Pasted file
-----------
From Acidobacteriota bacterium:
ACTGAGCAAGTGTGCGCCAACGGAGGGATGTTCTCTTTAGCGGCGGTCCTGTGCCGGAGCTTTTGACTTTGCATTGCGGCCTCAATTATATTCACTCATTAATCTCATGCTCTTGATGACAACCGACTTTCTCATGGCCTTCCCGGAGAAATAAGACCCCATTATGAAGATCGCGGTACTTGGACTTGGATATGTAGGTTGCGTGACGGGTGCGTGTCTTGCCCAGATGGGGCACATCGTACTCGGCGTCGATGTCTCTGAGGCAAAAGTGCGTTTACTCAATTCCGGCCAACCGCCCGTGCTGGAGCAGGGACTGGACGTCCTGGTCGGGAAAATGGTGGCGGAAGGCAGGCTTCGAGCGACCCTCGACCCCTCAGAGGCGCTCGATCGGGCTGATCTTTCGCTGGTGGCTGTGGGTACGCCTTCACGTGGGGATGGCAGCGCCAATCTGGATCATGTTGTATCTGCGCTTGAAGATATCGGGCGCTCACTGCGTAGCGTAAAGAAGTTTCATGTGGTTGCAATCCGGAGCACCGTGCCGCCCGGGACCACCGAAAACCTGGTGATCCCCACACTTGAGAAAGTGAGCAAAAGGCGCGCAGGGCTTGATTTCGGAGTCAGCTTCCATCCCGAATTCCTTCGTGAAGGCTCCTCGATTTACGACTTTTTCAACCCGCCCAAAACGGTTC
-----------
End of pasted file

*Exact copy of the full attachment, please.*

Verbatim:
From Acidobacteriota bacterium:
ACTGAGCAAGTGTGCGCCAACGGAGGGATGTTCTCTTTAGCGGCGGTCCTGTGCCGGAGCTTTTGACTTTGCATTGCGGCCTCAATTATATTCACTCATTAATCTCATGCTCTTGATGACAACCGACTTTCTCATGGCCTTCCCGGAGAAATAAGACCCCATTATGAAGATCGCGGTACTTGGACTTGGATATGTAGGTTGCGTGACGGGTGCGTGTCTTGCCCAGATGGGGCACATCGTACTCGGCGTCGATGTCTCTGAGGCAAAAGTGCGTTTACTCAATTCCGGCCAACCGCCCGTGCTGGAGCAGGGACTGGACGTCCTGGTCGGGAAAATGGTGGCGGAAGGCAGGCTTCGAGCGACCCTCGACCCCTCAGAGGCGCTCGATCGGGCTGATCTTTCGCTGGTGGCTGTGGGTACGCCTTCACGTGGGGATGGCAGCGCCAATCTGGATCATGTTGTATCTGCGCTTGAAGATATCGGGCGCTCACTGCGTAGCGTAAAGAAGTTTCATGTGGTTGCAATCCGGAGCACCGTGCCGCCCGGGACCACCGAAAACCTGGTGATCCCCACACTTGAGAAAGTGAGCAAAAGGCGCGCAGGGCTTGATTTCGGAGTCAGCTTCCATCCCGAATTCCTTCGTGAAGGCTCCTCGATTTACGACTTTTTCAACCCGCCCAAAACGGTTC